Education is a hot-button issue.
In fact, it’s exceedingly rare to find a person who doesn’t have an opinion about what’s “best” in terms of kids’ learning. Some insist that public school offers the best opportunities and should be mandatory for all, and others maintain that homeschooling is the only way to go. Still others assert that private school provides the best of both worlds. And when we add the voices supporting each of the vast, almost infinite, variety of options within “the big three” – charter, virtual, voucher, Charlotte Mason, unit studies, classical, unschooling, Christian, Montessori, alternative…just to name a few – we find ourselves surrounded by an ear-splitting cacophony of aggressive activism.
That said, opinions in and of themselves are not bad. And children’s education is so important that the existence of strong opinions is understandable. In fact, anyone who knows me personally is familiar with my background as a classroom teacher in “at-risk” schools, the pride I now take in being a homeschool mom, and my particular, deeply held convictions about educational theory and practice.
But it’s time to poke our heads up out of the trenches and get some perspective.
First, we must each realize that we don't have a right to an opinion about what's best for anyone else's child. My husband and I fully considered every educational option, have taken into account the ramifications of each, and have come to a conclusion about what's best for our children. We cannot be swayed...and we shouldn't have to endure unsolicited lectures - or "helpful suggestions" - from proponents of other options. But neither do we have a right to push our views onto parents who have chosen differently. In fact, unless we’re asked, we have no standing from which to state an opinion. Out of respect for parental authority, we must assume that all parents have fully researched the matter for their own children and have come to their conclusions in good faith. We might not agree, but it's simply not our place to butt in.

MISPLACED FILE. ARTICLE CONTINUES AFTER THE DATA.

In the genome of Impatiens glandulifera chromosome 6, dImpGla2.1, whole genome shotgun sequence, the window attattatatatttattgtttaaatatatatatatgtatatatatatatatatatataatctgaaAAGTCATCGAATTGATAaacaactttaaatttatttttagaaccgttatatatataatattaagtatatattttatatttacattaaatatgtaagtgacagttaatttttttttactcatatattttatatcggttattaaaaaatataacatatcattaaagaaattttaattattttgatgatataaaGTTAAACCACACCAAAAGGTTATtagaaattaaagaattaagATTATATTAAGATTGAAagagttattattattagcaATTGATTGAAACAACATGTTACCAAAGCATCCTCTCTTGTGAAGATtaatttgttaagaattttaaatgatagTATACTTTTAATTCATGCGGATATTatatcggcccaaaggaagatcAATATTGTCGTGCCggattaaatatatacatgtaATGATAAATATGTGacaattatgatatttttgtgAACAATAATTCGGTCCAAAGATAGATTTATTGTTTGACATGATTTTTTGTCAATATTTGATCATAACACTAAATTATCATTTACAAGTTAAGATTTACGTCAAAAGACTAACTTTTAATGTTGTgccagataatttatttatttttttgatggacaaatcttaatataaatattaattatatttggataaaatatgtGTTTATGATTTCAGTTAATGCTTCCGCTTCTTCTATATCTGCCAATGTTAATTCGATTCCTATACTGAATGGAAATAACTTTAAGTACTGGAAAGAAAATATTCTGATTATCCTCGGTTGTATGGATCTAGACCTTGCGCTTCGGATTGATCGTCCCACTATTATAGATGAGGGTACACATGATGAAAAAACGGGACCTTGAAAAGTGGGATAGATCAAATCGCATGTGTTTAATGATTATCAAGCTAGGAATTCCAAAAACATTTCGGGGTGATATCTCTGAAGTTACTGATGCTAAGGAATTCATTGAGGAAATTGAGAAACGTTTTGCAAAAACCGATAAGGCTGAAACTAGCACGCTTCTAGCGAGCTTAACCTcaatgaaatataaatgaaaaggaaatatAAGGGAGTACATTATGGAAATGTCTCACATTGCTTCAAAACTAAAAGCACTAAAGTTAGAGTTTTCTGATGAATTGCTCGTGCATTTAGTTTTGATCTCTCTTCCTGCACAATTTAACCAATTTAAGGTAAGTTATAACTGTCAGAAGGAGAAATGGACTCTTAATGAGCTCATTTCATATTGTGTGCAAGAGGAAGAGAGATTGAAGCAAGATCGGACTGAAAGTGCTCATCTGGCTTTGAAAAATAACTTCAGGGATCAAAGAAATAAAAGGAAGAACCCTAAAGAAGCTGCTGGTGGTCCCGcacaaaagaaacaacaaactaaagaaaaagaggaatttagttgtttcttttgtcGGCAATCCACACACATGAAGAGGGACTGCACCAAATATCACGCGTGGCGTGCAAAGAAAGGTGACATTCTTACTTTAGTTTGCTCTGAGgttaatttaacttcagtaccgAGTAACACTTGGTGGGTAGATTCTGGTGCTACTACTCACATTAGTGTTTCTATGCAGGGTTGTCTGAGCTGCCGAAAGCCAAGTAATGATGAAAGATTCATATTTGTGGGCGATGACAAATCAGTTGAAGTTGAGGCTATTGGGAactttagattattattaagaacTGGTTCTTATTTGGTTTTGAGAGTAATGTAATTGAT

Conversely, we must also decide to stop being offended by others’ choices. My friend’s decision to enroll her children in the local private school is not an indictment of my homeschooling. My meme celebrating homeschooling is not an attack on a fellow church member’s decision to send her children to the public school down the street. And my relative’s announcement that his daughter made all-state for the public school’s volleyball team is not a jab at schooling options that offer different benefits. It’s possible that a rude, immature person might actually intend to offend in such a way, but why do we let ourselves assume the worst?
The “school wars” have grown tiresome. And no one will ever win if we insist on continuing to usurp others’ parental authority over their own children. But if we can choose to agree that the widest possible variety of options should always be available and that each child’s parents have the right to decide for their own kids, we can reach détente. It's time for a cease-fire.
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